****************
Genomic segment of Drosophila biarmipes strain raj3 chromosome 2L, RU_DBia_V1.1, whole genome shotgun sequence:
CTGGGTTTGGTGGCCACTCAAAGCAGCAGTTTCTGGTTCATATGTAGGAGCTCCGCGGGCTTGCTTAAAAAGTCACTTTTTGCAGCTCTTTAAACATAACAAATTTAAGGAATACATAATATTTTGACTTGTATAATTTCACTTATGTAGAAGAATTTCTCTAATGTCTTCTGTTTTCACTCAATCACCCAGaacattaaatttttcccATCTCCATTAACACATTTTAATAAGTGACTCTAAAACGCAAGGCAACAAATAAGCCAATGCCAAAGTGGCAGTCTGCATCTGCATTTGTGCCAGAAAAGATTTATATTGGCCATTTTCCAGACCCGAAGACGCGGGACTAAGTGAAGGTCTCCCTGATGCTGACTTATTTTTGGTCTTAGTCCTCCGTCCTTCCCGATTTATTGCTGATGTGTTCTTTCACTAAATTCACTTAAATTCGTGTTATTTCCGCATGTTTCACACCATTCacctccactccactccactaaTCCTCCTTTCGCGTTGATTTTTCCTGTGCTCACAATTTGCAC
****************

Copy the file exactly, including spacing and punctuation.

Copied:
Genomic segment of Drosophila biarmipes strain raj3 chromosome 2L, RU_DBia_V1.1, whole genome shotgun sequence:
CTGGGTTTGGTGGCCACTCAAAGCAGCAGTTTCTGGTTCATATGTAGGAGCTCCGCGGGCTTGCTTAAAAAGTCACTTTTTGCAGCTCTTTAAACATAACAAATTTAAGGAATACATAATATTTTGACTTGTATAATTTCACTTATGTAGAAGAATTTCTCTAATGTCTTCTGTTTTCACTCAATCACCCAGaacattaaatttttcccATCTCCATTAACACATTTTAATAAGTGACTCTAAAACGCAAGGCAACAAATAAGCCAATGCCAAAGTGGCAGTCTGCATCTGCATTTGTGCCAGAAAAGATTTATATTGGCCATTTTCCAGACCCGAAGACGCGGGACTAAGTGAAGGTCTCCCTGATGCTGACTTATTTTTGGTCTTAGTCCTCCGTCCTTCCCGATTTATTGCTGATGTGTTCTTTCACTAAATTCACTTAAATTCGTGTTATTTCCGCATGTTTCACACCATTCacctccactccactccactaaTCCTCCTTTCGCGTTGATTTTTCCTGTGCTCACAATTTGCAC